Smith Brain Trust / September 8, 2022

Retail’s Inventory Glut

Businesses are Clearing Excess Stock for Peak Season. Smith’s Jie Zhang Analyzes the Tactics and Implications

Retail’s Inventory Glut

Retailers have been working to reduce inventory to make room for holiday season items. Mishaps in planning dating back to last year are haunting them with excess stock of unwanted products, prompting tactics such as price-cutting, order cancellations and pack and hold. None of these strategies are ideal, “but retailers resort to them for lack of better options,” says Professor of Marketing Jie Zhang at the University of Maryland’s Robert H. Smith School of Business.

“Markdowns and order cancellations are quite effective in clearing up excess inventory, but they are very hurtful to retailers' bottom lines,” says Zhang. Target, for example, reported a 90% profit loss in the second quarter of 2022 after cutting prices.

Zhang gives further insights into inventory clearing strategies and consequences in the following Q&A (recently excerpted by Retail Dive).

What are key factors to the inventory glut?

Zhang: The inventory glut facing many retailers is a culmination of multiple mishaps and miscalculations. The main reasons are: 1) Many retailers expected demand hikes at the peak of last year would continue into 2022, but there have been drastic shifts in consumer spending patterns since the beginning of this year. Consumers have cut back on buying goods and instead ramped up spending on travel and services. 2) Procurement decisions must be made about one year ahead of time, which makes it difficult for retailers to back out even when they realize the problem. 3) There have been major supply chain disruptions. Many retailers did not receive shipments of orders in time for the peak selling times last year and now are stuck with excess inventory that consumers do not want to buy. 4) Inflation, reaching a 40-year high level, has affected consumers' ability to afford many products.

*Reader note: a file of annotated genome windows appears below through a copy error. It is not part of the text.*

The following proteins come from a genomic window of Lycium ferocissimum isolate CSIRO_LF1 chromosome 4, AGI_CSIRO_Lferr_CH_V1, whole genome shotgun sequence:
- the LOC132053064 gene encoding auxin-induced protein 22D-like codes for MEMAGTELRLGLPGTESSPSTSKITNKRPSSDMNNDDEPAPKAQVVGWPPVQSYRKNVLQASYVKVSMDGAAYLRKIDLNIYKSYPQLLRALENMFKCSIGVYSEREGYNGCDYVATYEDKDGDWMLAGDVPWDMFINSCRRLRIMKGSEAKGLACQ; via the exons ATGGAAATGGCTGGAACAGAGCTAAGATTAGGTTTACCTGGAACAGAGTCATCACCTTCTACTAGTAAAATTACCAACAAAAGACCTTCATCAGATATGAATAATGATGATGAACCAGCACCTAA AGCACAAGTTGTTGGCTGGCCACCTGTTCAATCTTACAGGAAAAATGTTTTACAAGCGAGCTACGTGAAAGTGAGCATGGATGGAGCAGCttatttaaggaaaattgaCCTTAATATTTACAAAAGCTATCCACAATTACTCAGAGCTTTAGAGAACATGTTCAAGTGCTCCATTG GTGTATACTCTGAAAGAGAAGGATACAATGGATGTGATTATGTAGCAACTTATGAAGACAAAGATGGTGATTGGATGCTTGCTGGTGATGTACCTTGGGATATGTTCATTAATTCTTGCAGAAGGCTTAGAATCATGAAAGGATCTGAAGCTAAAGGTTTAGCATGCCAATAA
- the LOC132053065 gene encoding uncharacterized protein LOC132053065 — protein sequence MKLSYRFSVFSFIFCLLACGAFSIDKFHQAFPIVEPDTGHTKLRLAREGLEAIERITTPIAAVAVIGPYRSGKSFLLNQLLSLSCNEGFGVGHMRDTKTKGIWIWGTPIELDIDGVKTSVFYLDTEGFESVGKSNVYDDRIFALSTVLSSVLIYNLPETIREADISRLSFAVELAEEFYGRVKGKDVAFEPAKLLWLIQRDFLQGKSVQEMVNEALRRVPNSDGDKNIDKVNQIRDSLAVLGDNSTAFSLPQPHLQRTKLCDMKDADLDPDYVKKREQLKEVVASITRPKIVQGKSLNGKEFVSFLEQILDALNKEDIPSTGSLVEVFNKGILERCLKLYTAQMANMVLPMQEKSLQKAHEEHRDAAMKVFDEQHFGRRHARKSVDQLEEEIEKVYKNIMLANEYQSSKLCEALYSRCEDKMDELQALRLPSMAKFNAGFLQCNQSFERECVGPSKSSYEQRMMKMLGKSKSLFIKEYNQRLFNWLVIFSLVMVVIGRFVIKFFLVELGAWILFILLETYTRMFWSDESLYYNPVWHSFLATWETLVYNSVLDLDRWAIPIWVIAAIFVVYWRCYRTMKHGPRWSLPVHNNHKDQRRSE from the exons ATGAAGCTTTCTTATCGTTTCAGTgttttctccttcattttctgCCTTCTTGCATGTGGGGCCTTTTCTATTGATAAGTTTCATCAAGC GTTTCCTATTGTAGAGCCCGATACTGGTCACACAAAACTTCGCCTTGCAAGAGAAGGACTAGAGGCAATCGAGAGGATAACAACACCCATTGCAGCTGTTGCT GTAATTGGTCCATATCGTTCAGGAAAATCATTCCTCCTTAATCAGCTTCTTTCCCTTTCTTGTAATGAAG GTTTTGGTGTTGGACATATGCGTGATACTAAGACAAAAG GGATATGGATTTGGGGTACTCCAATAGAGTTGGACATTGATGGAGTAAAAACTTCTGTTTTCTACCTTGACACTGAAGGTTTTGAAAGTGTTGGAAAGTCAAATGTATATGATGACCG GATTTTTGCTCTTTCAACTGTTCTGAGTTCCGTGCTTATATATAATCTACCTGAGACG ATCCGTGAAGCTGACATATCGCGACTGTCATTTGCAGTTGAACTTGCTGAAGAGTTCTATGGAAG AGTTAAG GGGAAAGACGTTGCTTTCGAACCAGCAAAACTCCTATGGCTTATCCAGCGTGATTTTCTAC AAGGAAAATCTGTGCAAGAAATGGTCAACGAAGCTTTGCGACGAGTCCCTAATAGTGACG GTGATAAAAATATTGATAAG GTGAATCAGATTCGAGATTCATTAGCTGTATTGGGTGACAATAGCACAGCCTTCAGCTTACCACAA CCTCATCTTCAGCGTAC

What inventory clearance tactics such as markdowns, pack and hold, and order cancellations are most effective — and least effective?

Zhang: None (of the above tactics) are perfect tools, but retailers must resort to them for lack of better options. Markdowns and order cancellations are quite effective in clearing up excess inventory. But they are very hurtful to retailers' bottom-lines. Deep discounts and penalty payments for order cancellations leave very little profit on the table for many retailers. "Pack and hold" does not reduce inventory per se, but shifts the selling times of existing inventory to future periods when demand hopefully will be higher. This strategy is much better for retailers' profitability. But the downside is that it takes up space and other resources (which could lead to liquidity problems) and it is quite risky when consumer demand is hard to predict.

How do you summarize the likelihood and key implications for effective inventory-clearing ahead of 2023?

Zhang: I believe many retailers will be able to substantially reduce their inventory glut by the end of the year. But they will have to suffer profit losses. The question is whether they overcorrect the current problem and face shortage problems for products in demand next year, considering continued uncertainty in global supply chains.

What’s the best approach to mitigating inventory-related problems in the coming months and years, and how can retailers improve their operations, demand planning, and inventory flow moving forward?

Zhang: Improving the accuracy of demand forecasting is the key. Retailers can improve demand forecasting and inventory planning through a variety of technologies and analytical tools, such as RFID, blockchain, machine learning and AI. Unfortunately, not all retailers have the infrastructure and capabilities to utilize them. Another option to consider is to cut short supply chains and switch more sourcing to domestic suppliers. Apparel retailers can also consider the "fast fashion" merchandise planning model which conducts planning, design, production, shipping, and selling on a continuous basis year round and produces a small quantity of each style.

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